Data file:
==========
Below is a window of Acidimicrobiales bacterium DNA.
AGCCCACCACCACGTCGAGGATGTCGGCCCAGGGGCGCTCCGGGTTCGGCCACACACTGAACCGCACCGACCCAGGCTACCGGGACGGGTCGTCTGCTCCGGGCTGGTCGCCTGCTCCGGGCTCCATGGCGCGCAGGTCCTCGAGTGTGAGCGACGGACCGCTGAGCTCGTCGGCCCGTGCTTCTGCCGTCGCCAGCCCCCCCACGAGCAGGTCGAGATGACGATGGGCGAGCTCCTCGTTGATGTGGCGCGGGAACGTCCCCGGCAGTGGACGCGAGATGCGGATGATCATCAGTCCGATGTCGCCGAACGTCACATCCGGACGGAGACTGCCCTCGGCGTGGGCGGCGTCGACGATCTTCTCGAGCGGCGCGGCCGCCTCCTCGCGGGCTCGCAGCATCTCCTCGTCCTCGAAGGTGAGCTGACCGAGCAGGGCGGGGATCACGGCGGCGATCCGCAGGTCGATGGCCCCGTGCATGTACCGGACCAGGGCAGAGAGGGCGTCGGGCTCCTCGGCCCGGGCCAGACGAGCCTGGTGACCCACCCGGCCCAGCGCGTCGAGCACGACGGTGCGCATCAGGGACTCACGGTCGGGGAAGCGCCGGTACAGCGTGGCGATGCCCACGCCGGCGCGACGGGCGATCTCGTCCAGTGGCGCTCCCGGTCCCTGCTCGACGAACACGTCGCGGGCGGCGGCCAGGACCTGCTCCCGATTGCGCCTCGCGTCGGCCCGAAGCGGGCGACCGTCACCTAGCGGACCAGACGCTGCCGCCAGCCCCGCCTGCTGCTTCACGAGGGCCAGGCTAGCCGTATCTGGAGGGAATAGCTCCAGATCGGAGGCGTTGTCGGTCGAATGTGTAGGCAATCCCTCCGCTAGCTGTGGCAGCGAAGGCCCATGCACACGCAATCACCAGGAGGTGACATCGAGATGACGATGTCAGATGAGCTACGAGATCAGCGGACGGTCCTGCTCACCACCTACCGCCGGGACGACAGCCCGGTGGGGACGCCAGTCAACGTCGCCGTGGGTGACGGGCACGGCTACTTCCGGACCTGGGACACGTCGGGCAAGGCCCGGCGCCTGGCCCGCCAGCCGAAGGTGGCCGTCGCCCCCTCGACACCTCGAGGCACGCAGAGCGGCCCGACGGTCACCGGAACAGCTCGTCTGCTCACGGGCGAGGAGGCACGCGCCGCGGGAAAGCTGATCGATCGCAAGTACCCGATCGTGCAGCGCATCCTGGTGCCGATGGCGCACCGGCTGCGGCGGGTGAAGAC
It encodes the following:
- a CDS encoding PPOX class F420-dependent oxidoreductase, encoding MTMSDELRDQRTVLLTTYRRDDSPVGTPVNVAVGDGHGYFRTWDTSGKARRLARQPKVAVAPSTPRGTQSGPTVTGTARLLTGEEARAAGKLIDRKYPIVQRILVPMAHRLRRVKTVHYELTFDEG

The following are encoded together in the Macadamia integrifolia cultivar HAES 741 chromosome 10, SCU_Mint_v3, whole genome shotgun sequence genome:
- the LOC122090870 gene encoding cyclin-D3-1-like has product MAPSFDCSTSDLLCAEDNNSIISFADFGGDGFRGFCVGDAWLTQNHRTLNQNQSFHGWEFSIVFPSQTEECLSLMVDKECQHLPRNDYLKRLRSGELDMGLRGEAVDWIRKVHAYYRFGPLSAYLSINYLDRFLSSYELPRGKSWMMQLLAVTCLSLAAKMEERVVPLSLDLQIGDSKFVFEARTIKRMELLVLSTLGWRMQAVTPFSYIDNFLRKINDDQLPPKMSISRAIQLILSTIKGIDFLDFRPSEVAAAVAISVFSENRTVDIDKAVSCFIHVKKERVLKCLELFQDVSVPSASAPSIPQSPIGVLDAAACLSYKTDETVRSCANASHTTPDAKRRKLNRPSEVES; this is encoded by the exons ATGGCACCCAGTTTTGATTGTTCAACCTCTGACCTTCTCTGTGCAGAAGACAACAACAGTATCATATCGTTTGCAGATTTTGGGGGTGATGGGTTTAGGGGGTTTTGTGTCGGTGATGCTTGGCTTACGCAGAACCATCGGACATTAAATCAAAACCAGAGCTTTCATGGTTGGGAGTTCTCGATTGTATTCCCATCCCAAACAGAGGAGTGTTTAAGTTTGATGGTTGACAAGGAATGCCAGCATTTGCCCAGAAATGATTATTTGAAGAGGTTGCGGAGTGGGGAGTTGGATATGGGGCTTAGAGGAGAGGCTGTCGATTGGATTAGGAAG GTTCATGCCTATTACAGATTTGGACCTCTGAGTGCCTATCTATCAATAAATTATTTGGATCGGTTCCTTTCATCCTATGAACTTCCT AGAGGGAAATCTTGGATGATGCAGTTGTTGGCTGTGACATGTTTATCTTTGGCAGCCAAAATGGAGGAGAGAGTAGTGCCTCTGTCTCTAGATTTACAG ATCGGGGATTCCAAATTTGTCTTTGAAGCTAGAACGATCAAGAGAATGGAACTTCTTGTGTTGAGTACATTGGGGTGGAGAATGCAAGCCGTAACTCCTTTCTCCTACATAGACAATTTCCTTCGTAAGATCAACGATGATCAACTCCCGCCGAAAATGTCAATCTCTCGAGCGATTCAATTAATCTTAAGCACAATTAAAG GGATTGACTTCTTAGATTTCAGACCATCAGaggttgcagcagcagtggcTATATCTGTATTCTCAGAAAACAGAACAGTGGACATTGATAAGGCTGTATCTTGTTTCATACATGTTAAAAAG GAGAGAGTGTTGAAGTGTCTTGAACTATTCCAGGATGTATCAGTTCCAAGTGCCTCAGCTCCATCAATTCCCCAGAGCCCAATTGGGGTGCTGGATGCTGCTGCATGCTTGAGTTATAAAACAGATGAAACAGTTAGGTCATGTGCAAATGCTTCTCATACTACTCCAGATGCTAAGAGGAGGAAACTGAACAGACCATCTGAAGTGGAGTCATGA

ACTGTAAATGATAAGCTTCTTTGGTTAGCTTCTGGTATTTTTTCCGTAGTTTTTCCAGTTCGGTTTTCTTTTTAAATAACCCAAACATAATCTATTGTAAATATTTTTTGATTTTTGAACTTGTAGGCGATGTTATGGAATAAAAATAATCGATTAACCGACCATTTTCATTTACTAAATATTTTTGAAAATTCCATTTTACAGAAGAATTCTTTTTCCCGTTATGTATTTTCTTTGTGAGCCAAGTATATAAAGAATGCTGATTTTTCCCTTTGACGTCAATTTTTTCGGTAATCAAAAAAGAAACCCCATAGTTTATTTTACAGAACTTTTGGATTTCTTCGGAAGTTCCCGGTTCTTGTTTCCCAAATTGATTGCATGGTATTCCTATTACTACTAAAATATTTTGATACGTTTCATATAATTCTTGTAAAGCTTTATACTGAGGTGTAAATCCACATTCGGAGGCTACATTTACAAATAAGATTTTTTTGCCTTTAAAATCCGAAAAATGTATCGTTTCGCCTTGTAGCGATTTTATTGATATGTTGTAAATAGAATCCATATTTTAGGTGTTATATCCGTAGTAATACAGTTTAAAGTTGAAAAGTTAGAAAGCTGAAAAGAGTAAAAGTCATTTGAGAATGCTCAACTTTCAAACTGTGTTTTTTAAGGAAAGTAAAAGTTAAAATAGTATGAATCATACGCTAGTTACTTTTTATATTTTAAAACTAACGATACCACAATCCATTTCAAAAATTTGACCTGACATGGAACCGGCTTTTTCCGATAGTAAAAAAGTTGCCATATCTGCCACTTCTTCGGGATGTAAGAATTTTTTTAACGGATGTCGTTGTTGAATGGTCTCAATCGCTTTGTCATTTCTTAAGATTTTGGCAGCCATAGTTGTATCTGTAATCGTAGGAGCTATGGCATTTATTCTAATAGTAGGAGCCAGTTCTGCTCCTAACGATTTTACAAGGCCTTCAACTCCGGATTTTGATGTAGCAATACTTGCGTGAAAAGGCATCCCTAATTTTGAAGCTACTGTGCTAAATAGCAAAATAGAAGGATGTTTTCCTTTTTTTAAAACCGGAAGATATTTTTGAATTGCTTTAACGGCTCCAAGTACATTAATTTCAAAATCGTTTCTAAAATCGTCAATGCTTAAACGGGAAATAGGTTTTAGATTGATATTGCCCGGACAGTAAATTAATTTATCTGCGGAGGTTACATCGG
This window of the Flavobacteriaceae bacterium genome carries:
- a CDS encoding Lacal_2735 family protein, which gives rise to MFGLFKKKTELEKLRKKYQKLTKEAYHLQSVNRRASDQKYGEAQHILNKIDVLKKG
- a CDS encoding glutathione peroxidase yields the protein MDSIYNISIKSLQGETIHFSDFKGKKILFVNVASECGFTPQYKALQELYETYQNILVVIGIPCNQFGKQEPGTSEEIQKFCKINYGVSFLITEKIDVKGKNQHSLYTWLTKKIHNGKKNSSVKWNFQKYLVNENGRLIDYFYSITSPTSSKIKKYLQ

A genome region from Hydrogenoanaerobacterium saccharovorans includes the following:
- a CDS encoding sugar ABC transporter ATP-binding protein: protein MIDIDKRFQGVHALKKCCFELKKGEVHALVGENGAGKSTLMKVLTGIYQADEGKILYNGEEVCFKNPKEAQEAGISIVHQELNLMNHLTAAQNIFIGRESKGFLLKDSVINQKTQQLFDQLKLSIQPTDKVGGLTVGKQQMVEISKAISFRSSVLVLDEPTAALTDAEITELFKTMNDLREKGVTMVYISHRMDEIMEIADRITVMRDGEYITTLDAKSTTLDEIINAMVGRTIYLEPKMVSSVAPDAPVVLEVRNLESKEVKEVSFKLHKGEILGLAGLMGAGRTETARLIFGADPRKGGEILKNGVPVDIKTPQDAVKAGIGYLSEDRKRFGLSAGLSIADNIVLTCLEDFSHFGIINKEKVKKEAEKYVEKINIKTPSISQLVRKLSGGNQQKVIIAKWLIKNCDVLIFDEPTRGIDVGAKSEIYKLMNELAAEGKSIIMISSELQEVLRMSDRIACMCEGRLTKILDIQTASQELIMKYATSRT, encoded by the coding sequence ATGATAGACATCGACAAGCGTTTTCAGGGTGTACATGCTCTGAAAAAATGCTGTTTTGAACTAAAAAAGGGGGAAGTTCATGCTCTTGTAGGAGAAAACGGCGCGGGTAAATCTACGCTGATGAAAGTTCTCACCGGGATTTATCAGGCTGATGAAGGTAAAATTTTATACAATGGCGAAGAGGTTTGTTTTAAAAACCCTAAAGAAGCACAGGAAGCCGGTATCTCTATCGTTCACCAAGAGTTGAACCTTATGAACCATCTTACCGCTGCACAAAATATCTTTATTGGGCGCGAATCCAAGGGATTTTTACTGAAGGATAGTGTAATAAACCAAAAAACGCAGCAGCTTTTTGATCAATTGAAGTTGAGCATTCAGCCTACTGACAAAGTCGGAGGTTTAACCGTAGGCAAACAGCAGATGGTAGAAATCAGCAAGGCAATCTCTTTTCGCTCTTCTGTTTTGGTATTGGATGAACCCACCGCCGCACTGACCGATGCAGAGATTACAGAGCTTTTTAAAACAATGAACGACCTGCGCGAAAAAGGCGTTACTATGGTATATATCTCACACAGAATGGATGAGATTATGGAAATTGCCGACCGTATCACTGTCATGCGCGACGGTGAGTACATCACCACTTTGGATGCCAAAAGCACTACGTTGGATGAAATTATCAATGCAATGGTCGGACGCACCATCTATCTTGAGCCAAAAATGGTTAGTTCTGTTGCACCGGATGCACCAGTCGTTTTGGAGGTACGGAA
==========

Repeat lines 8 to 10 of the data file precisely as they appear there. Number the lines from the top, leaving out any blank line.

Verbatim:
This window of the Flavobacteriaceae bacterium genome carries:
- a CDS encoding Lacal_2735 family protein, which gives rise to MFGLFKKKTELEKLRKKYQKLTKEAYHLQSVNRRASDQKYGEAQHILNKIDVLKKG
- a CDS encoding glutathione peroxidase yields the protein MDSIYNISIKSLQGETIHFSDFKGKKILFVNVASECGFTPQYKALQELYETYQNILVVIGIPCNQFGKQEPGTSEEIQKFCKINYGVSFLITEKIDVKGKNQHSLYTWLTKKIHNGKKNSSVKWNFQKYLVNENGRLIDYFYSITSPTSSKIKKYLQ